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Creating an Effective Battle Scene


There I was, cruising through my manuscript. Words were flowing, the story was moving at a great pace. I had the map drawn which made every chapter richer with content. Then out of nowhere. . . bam! It was time for the first battle.

I realized I knew nothing about flanking or ranking. Military training hadn’t even entered my mind. Oh sure, I’ve watched the news, and seen the horrific things going on around the world when it comes to war and weaponry, but the world of Maycly had not been designed for such. Then it hit me like a ton of bricks—over half the characters had never seen or experienced battle.

Needless to say, I had my work cut out for me.

Did I enjoy the challenge? Absolutely!

I had lined up the story as such; the warrior characters needed to be trained in secret. Again, another sharp turn of events. I shouted, “Holy cow! Now the map isn’t right!” So, back to the drawing board I went to create a secret land. . .but wait, there’re other warriors. All the warriors will be informed about their allies, but won’t meet until on the battle field. Nuts! Now I’ve got to add in a second secret land. I found myself adding chapter after chapter to set the stage leading up to this epic battle. A “well worth it” task I might add.

There’re numerous things to consider for making a believable battle.

Sounds are good, but different in modern vs. archaic. For instance a beast-pulled-catapult’s operational sounds are far different from a tank. Flying creatures sound different than jets.

With no high-tech on Maycly, I had to create new creatures. This was challenging. I didn’t want the same old things to read about (or be seen on the big screen if the opportunity arises).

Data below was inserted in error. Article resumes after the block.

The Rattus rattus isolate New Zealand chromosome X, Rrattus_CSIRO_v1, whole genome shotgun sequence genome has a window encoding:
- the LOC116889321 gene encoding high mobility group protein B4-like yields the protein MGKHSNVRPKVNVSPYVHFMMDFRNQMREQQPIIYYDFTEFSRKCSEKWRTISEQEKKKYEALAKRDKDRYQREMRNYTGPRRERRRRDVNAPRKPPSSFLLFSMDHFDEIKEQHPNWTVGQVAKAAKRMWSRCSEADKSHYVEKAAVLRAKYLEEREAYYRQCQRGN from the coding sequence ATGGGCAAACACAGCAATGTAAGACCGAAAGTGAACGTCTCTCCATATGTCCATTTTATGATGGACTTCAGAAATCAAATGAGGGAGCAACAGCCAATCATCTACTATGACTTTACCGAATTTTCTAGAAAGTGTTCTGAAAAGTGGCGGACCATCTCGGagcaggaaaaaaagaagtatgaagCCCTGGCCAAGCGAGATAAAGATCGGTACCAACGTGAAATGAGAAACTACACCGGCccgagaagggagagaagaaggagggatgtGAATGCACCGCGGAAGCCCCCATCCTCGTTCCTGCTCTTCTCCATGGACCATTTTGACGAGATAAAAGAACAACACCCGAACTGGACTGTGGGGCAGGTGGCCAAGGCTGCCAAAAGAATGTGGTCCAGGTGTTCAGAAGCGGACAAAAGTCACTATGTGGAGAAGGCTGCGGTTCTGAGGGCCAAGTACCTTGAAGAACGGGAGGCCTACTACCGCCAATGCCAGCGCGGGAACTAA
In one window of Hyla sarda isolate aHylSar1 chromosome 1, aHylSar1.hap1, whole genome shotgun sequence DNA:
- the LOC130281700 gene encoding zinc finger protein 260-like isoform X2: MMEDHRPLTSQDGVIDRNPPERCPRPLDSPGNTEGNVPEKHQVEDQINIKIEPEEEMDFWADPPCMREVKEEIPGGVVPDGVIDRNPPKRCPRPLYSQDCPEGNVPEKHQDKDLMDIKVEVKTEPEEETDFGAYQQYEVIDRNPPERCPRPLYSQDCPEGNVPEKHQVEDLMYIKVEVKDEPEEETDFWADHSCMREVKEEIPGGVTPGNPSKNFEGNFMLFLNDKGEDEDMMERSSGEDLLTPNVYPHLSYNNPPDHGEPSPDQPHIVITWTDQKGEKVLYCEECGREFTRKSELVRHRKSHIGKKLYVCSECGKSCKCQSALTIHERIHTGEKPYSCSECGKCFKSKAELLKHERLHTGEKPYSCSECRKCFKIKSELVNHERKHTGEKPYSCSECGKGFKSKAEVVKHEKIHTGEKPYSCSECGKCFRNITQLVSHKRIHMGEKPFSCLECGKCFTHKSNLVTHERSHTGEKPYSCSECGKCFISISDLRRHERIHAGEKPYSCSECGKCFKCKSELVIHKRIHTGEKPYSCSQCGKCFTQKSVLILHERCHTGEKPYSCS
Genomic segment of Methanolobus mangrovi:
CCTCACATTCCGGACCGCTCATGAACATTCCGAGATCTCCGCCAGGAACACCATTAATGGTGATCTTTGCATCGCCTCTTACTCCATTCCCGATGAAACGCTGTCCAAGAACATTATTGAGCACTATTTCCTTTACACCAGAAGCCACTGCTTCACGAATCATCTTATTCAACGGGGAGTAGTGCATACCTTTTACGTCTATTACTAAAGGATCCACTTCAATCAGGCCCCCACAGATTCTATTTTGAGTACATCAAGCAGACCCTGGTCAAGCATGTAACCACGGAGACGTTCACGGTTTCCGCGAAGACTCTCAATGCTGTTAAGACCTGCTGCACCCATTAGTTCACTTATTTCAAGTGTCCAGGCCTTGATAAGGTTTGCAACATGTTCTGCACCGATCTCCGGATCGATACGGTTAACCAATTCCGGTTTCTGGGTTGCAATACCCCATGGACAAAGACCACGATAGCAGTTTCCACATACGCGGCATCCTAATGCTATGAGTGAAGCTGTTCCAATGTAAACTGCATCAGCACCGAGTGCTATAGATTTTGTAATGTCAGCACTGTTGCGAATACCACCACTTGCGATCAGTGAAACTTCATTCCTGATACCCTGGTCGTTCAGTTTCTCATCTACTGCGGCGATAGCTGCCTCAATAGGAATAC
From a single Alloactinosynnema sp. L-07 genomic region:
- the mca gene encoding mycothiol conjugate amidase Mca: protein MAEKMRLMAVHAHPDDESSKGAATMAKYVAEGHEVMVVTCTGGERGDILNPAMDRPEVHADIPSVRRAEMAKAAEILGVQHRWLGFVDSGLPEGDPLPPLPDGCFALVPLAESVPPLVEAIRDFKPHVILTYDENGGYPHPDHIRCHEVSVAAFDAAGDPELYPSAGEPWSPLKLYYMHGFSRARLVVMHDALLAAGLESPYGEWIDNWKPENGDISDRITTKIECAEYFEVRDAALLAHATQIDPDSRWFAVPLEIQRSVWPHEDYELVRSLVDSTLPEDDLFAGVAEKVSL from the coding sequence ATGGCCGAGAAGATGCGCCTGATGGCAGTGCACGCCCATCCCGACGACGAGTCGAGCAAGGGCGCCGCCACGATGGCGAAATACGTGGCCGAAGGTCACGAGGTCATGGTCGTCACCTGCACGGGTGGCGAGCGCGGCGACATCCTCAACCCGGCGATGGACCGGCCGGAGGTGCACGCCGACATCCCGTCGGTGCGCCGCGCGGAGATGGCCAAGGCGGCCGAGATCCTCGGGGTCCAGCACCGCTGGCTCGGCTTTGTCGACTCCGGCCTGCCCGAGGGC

illustration of a beast from one of the battles on Maycly.

Yes, bows and arrows, and swords don’t change, and are necessary in an archaic battle, but as an author who must describe the epic event in captivating words, it was off to the thesaurus I went. I also created unique weaponry. (Not gonna tell ya ‘cause it’d be a spoiler alert.)
  
How long will the battle last? Minutes? Hours? Days? A week or longer? Is the battle between two main characters? Two posses of 10? Or are you going for the gusto—an epic battle involving thousands?

The battle scenes in Maycly are epic. It’s more than two main characters duking it out to the end. You’ll find several individual characters handling specific events in the midst of the battle, along with scores of squadrons. While writing, I envisioned the entire scene/chapter as a movie. There are “close-ups,” “mid-shots,” “wide-shots,” and “panoramic” descriptions of the action. The reader experiences the battle from the ground, the air, as a warrior, and as a spectator.

Will the warriors need food? Are medics and a treatment center needed? Can everyone die, or have you set properties into place making some of your troops immortal? If there’s magic you must maintain the continuity of your magic’s properties and consequences.

What are the elements? Rain? Snow? Heat? Sleet? Wind? Is it day or night? Will your warriors need torches? Will they need to be dressed in some type of camouflage so as not to be seen? 

What kinds of smells are present? Burning grass? Animal aromas? Fire from fire breathing dragons?

Who can see what? Is the battle field so big you can’t see from end to end? Are there spectators? If so, where are they located and can they see all of the action? Do they become part of the action?

Are there obstacles? What about quick sand? Is stirred dirt causing restricted vision? Are there places to hide? Caves? Trees? Water? Is the terrain flat, rocky, mountainous, or slippery? Is it on a flat field, a dessert with sand dunes, or in the woods?

What style of combat are you engaging in? What kind of clothing or armor is needed? Are there vulnerabilities on either side?

Hopefully these questions will bring to light the many things, or even more, to be considered, studied, and weighed before you pull your battles together in style.

To wrap it up, please understand this didn’t happen in a day. The battle chapter alone in Maycly took eight months to put together, and that’s before proofreading/editing.

The best part; I learned a lot through the process, and am looking forward to the next battles with a vengeance. There are five more novels that stem from Maycly. My goal is to be able to imagine, create, and bring to life some of the best battle scenes, from one on one to epic, this genre’s fans have ever had the privilege of reading. 




Guest post by Epic Fantasy Author Janet Beasley

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